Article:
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Brockley is yet another town centre within the borough of Lewisham with many stories to tell. Brockley is home to a vibrant, young, creative population, many hailing from Goldsmiths, University of London and Camberwell arts school. They are attracted by the imposing Victorian properties as inspiring spaces to live and work.
Today the town centre comprises 100 small businesses including some great independent cafes with art spaces and regular gigs, a vintage clothes shop, a gift shop, holistic centre and some great little restaurants.
Brockley was once a small, somewhat isolated, hamlet. Broc is the old English word for badger and the name Brockley either means wood where badgers are seen or “Broca’s woodland clearing”.
Industrial development arrived in 1809 in the form of the Croydon Canal running from Croydon to Bermondsey. This was later filled in and replaced by the London and Croydon railway line which runs through the original canal cutting between Brockley and New Cross Gate train stations.
The area remained largely agricultural until the 19th Century when the Wickham and Tyrwhitt-Drake families developed the area, building the semi detached houses, villas and terraces that remain to this day and give Brockley its unique identity and sense of place. This area was designated a conservation area in 1974.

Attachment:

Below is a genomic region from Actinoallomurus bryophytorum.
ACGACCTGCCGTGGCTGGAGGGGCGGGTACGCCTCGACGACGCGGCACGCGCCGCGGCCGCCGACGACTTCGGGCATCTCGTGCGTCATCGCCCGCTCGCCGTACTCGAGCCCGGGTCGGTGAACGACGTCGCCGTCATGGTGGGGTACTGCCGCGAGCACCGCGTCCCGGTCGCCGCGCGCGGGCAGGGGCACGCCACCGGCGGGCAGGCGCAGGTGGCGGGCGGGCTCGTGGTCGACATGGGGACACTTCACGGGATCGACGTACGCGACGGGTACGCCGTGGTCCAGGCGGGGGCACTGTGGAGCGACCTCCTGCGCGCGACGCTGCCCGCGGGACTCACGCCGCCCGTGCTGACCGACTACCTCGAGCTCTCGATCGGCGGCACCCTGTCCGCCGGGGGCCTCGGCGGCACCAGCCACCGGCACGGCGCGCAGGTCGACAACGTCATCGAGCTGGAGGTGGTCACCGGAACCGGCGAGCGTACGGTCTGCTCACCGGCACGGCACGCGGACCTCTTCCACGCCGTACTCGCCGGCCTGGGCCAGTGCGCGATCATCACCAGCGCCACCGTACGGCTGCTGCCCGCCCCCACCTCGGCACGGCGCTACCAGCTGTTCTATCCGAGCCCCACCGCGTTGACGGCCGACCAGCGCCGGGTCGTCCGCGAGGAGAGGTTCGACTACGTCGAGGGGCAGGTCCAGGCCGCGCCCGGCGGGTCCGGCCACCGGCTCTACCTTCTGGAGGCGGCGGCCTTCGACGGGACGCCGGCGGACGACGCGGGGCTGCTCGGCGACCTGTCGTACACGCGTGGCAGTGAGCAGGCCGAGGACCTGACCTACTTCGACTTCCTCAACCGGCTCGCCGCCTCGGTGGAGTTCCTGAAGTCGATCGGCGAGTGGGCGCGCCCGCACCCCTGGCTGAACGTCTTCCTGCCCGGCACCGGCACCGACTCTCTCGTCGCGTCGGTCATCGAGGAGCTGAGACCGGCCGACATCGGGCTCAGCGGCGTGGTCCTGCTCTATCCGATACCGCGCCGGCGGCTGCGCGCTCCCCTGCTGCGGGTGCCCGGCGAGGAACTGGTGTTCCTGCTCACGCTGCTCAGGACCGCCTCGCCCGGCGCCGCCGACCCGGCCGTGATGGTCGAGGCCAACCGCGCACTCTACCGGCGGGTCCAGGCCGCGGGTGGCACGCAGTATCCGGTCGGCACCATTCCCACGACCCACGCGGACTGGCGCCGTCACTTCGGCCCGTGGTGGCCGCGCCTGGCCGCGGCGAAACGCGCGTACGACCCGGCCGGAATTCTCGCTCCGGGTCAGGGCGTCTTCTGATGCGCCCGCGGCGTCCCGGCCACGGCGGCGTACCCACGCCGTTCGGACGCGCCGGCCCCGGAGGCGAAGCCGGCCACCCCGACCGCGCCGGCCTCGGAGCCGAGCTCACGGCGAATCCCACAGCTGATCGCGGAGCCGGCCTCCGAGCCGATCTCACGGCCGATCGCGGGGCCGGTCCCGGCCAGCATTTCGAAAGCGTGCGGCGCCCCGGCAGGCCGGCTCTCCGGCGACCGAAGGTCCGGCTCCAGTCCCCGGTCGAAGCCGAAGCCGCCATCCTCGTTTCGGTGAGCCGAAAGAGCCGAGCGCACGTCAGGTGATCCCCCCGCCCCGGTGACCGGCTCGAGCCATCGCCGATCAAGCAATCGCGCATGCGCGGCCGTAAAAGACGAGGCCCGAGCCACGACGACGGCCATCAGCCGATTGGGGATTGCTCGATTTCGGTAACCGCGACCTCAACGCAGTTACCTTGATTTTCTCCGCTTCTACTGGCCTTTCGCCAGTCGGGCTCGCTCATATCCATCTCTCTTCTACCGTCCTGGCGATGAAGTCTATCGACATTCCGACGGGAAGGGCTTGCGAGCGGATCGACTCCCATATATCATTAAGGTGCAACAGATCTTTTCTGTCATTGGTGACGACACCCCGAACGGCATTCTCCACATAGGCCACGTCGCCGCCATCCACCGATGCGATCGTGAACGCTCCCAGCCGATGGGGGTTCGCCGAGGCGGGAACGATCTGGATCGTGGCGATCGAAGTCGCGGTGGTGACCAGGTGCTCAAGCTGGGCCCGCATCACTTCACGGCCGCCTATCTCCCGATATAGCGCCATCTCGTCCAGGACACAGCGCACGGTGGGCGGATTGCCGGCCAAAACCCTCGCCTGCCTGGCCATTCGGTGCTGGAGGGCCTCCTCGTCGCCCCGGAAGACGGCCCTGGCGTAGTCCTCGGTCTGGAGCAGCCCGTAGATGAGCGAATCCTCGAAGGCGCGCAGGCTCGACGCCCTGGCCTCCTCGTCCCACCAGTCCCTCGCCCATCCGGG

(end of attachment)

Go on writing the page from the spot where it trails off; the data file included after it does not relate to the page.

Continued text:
Hilly Fields was saved from redevelopment in the 1880-90s by local activists alongside the Commons Preservation Society. Octavia Hill, one of the founders of the National Trust helped this cause and in 1896 it was finally transformed into the beautiful open space it is today. The park was a regular meeting place for the Suffragette movement between 1907 and 1914. This history of community spirit and activism remains strong, with the Brockley Cross Action Group working tirelessly to preserve and enhance Brockley.
Some of Lewisham Borough's famous residents, past and present
Danny Baker (Broadcaster)
Kate Bush (singer/song-writer)
James Callaghan (Labour Prime Minister)
Sir James Clark-Ross (polar explorer)
"Big" Jim Connell (socialist)
Ernest Dowson (poet)
Alfred "Titch" Freeman (cricketer)
Sir Isaac Hayward (politician)
Glenda Jackson MP (politician & actress)
David Jones (painter & poet)
Lawrence Llewelyn-Bowen (TV presenter)
Spike Milligan (comedian & writer)
Mica Paris (singer/song-writer)
Sybil Pheonix MBE (community worker)
Doris Stokes (medium)
Terry Waite (Archbishop's Envoy)
Max Wall (comedian)
Ian Wright (footballer)
Sir Barnes Wallis (inventor of the Bouncing Bomb)
Gary Oldman (actor)